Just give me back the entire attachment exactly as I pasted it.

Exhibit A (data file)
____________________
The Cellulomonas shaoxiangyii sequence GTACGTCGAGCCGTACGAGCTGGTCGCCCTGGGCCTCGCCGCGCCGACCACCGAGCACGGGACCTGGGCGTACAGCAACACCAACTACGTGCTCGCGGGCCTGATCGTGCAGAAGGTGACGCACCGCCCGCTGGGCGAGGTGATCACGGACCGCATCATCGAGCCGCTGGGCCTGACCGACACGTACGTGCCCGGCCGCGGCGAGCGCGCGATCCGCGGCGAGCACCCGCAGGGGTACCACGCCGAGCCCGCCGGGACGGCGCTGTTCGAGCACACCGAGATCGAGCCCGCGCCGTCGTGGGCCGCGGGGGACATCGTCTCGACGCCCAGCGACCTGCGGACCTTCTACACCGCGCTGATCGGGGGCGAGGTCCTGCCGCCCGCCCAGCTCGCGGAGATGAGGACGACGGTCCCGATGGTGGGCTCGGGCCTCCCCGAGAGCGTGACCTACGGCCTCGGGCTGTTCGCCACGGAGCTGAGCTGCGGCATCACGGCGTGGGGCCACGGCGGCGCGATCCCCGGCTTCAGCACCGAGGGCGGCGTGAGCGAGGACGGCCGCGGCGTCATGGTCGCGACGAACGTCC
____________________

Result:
The Cellulomonas shaoxiangyii sequence GTACGTCGAGCCGTACGAGCTGGTCGCCCTGGGCCTCGCCGCGCCGACCACCGAGCACGGGACCTGGGCGTACAGCAACACCAACTACGTGCTCGCGGGCCTGATCGTGCAGAAGGTGACGCACCGCCCGCTGGGCGAGGTGATCACGGACCGCATCATCGAGCCGCTGGGCCTGACCGACACGTACGTGCCCGGCCGCGGCGAGCGCGCGATCCGCGGCGAGCACCCGCAGGGGTACCACGCCGAGCCCGCCGGGACGGCGCTGTTCGAGCACACCGAGATCGAGCCCGCGCCGTCGTGGGCCGCGGGGGACATCGTCTCGACGCCCAGCGACCTGCGGACCTTCTACACCGCGCTGATCGGGGGCGAGGTCCTGCCGCCCGCCCAGCTCGCGGAGATGAGGACGACGGTCCCGATGGTGGGCTCGGGCCTCCCCGAGAGCGTGACCTACGGCCTCGGGCTGTTCGCCACGGAGCTGAGCTGCGGCATCACGGCGTGGGGCCACGGCGGCGCGATCCCCGGCTTCAGCACCGAGGGCGGCGTGAGCGAGGACGGCCGCGGCGTCATGGTCGCGACGAACGTCC